There’s a lot of pseudo-research about black dogs and their time in the refuge, or about black animals and their chance of adoption. Some of this research has hard facts behind it. A black puppy is less likely to be adopted than his brown sibling, for instance. Many people say that black dogs are less seen in refuges, less likely to be adopted. Research shows that people spend much less time in front of the enclosures housing black dogs than they do for dogs of all other colours.
From a photographer’s point of view, black dogs are really hard to photograph. Cameras find it difficult to metre for black shades when they are in contrast with lighter shades. Many black dogs come out a dirty shade of grey which does nothing for their glorious, glossy coats.
Look at my Heston, for example.
He still looks a bit grey even though I’ve really edited this photo.
And since photos are the main way to attract people’s interest in specific dogs, if black dogs’ photos can’t do them justice, it means that fewer people are going to come and see them.
Photographer Fred Levy was one such person to take an interest in black dogs in shelters. He shot them against a black background. If he faced as many people telling him not to do it as I did, well, he’d never have got it off the ground. Luckily, I’d seen what marvellous photos he was taking. Since I didn’t have any better ideas, and since I am a notorious magpie of all that is wonderful, I decided I’d do the same thing. Just without a studio, a professional camera, an assistant or any lighting. The day I hung up a sheet of black satin at the refuge was the day that everyone thought I’d gone mad.
But I got this.
I just love the way the black background makes the black tones of a dog’s fur shine. It’s just stupendous. It took a bit of playing around on Picmonkey (in the days before I upped the stakes and invested in Photoshop) I still love this photo. This is Dexter, by the way. He’s a little bouncy. By a little, I mean in the way Tigger is a little bouncy. I think he has a lot of extract of malt for his breakfast.
This is my lovely Pongo, who recently found a home. That’s a good thing because I was sorely tempted, and five dogs – well, that’s a whole other level of dogginess.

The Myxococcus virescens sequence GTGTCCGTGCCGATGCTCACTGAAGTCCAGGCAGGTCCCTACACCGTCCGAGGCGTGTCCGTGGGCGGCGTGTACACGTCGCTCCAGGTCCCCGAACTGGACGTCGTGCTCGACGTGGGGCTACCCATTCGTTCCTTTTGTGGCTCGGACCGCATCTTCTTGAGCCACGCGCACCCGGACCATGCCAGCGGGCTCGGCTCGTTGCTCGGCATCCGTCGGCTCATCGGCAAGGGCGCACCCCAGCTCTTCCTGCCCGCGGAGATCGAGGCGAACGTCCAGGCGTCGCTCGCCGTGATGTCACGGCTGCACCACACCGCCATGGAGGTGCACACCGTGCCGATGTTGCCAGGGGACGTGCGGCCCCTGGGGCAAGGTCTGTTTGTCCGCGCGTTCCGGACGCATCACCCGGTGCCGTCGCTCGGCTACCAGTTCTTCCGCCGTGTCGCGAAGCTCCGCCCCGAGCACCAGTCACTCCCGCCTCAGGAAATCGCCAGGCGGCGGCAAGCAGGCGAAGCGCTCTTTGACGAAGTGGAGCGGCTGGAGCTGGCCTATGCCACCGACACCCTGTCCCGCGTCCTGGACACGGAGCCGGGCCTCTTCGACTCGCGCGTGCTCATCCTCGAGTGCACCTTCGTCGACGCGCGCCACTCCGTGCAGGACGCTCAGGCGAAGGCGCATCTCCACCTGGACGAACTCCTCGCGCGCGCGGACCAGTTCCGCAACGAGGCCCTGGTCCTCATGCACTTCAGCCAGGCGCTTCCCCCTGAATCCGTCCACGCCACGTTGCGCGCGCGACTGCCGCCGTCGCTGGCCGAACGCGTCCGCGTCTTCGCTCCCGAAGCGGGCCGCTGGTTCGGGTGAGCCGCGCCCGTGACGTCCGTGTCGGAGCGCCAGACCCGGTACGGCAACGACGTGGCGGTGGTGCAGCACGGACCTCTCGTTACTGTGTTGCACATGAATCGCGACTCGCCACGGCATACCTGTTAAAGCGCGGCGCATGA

This is one shoot where you might want to see behind the curtain and know what I’m up against.
This is my lovely Kayser. He’s my current favourite boy. He’s still waiting for a home, but because he is a category dog, meaning there’s a lot of paperwork and training involved in taking him because he is a crossbreed rottweiler, very few people will be even slightly interested in him. Category dogs are here for the long term very sadly.
He’s a great example of the ‘behind the scenes’
I’ve got about a metre and a half of black silk, by three metres long. I’ve taped it to the side of the pound office, but the tape’s not holding, so Marianna’s not just holding Kayser, she’s also holding the black silk up with her knee.
At that point as well, everyone’s come over to see what I’m doing, and trying to get a dog to focus on me when I’ve got an audience of twenty is almost impossible. Plus, there’s always people who think THEY can get Kayser to look at the camera by calling him, so he looks at them rather than at me. Some people aren’t blessed with brains.
Then you remember you’re working with dogs and sometimes they pull weird expressions.
Or they move too fast for your camera speed, because you’re trying to be a good photographer and keep that ISO low.
Or you get a kind of nice one, but he’s not looking quite at the camera and you’ve not got the whole head in focus, even if his eyes are.
But then you get one or two you think you can work with. Then it’s ‘Next’ because you have twenty-five black dogs to photograph and you’re not sure you can get through them all.
In the end though, they all look marvellous.
Unlike the Advent calendar campaign, where most dogs found a home within a couple of months, only four dogs of these ten have found a home. Balou, Elios, Eloy, Amon, Hoogy and Kayser are still waiting, as are Tyron, Carlos, Aster, Elga and all of their friends.
It’s time we all start looking past the ‘black dog’ and seeing a soul who needs a home.